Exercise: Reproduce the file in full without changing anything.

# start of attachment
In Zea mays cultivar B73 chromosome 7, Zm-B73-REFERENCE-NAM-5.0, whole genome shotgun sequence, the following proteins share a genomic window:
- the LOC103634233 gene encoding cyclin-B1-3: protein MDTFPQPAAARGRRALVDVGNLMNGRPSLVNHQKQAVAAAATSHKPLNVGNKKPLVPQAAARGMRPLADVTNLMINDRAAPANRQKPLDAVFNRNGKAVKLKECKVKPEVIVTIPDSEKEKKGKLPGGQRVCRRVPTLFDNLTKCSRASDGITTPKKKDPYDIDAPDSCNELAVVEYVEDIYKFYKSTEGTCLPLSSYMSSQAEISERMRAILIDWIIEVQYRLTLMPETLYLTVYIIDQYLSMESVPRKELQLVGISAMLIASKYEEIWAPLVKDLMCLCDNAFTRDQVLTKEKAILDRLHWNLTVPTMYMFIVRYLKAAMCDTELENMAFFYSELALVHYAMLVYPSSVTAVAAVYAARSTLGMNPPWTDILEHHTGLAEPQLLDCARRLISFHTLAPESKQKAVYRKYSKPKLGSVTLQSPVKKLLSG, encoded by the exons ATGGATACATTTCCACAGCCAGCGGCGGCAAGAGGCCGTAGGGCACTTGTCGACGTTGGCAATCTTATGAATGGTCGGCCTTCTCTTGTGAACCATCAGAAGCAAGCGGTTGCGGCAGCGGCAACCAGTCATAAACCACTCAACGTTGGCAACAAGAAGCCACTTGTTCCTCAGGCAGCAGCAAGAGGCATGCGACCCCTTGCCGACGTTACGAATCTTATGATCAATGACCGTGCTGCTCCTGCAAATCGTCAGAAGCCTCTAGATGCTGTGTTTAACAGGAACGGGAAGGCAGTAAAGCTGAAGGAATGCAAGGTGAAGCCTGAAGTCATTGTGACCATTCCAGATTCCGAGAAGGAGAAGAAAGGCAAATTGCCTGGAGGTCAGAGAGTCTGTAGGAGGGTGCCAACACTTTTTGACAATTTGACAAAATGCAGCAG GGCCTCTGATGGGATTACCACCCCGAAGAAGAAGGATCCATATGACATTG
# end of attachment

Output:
In Zea mays cultivar B73 chromosome 7, Zm-B73-REFERENCE-NAM-5.0, whole genome shotgun sequence, the following proteins share a genomic window:
- the LOC103634233 gene encoding cyclin-B1-3: protein MDTFPQPAAARGRRALVDVGNLMNGRPSLVNHQKQAVAAAATSHKPLNVGNKKPLVPQAAARGMRPLADVTNLMINDRAAPANRQKPLDAVFNRNGKAVKLKECKVKPEVIVTIPDSEKEKKGKLPGGQRVCRRVPTLFDNLTKCSRASDGITTPKKKDPYDIDAPDSCNELAVVEYVEDIYKFYKSTEGTCLPLSSYMSSQAEISERMRAILIDWIIEVQYRLTLMPETLYLTVYIIDQYLSMESVPRKELQLVGISAMLIASKYEEIWAPLVKDLMCLCDNAFTRDQVLTKEKAILDRLHWNLTVPTMYMFIVRYLKAAMCDTELENMAFFYSELALVHYAMLVYPSSVTAVAAVYAARSTLGMNPPWTDILEHHTGLAEPQLLDCARRLISFHTLAPESKQKAVYRKYSKPKLGSVTLQSPVKKLLSG, encoded by the exons ATGGATACATTTCCACAGCCAGCGGCGGCAAGAGGCCGTAGGGCACTTGTCGACGTTGGCAATCTTATGAATGGTCGGCCTTCTCTTGTGAACCATCAGAAGCAAGCGGTTGCGGCAGCGGCAACCAGTCATAAACCACTCAACGTTGGCAACAAGAAGCCACTTGTTCCTCAGGCAGCAGCAAGAGGCATGCGACCCCTTGCCGACGTTACGAATCTTATGATCAATGACCGTGCTGCTCCTGCAAATCGTCAGAAGCCTCTAGATGCTGTGTTTAACAGGAACGGGAAGGCAGTAAAGCTGAAGGAATGCAAGGTGAAGCCTGAAGTCATTGTGACCATTCCAGATTCCGAGAAGGAGAAGAAAGGCAAATTGCCTGGAGGTCAGAGAGTCTGTAGGAGGGTGCCAACACTTTTTGACAATTTGACAAAATGCAGCAG GGCCTCTGATGGGATTACCACCCCGAAGAAGAAGGATCCATATGACATTG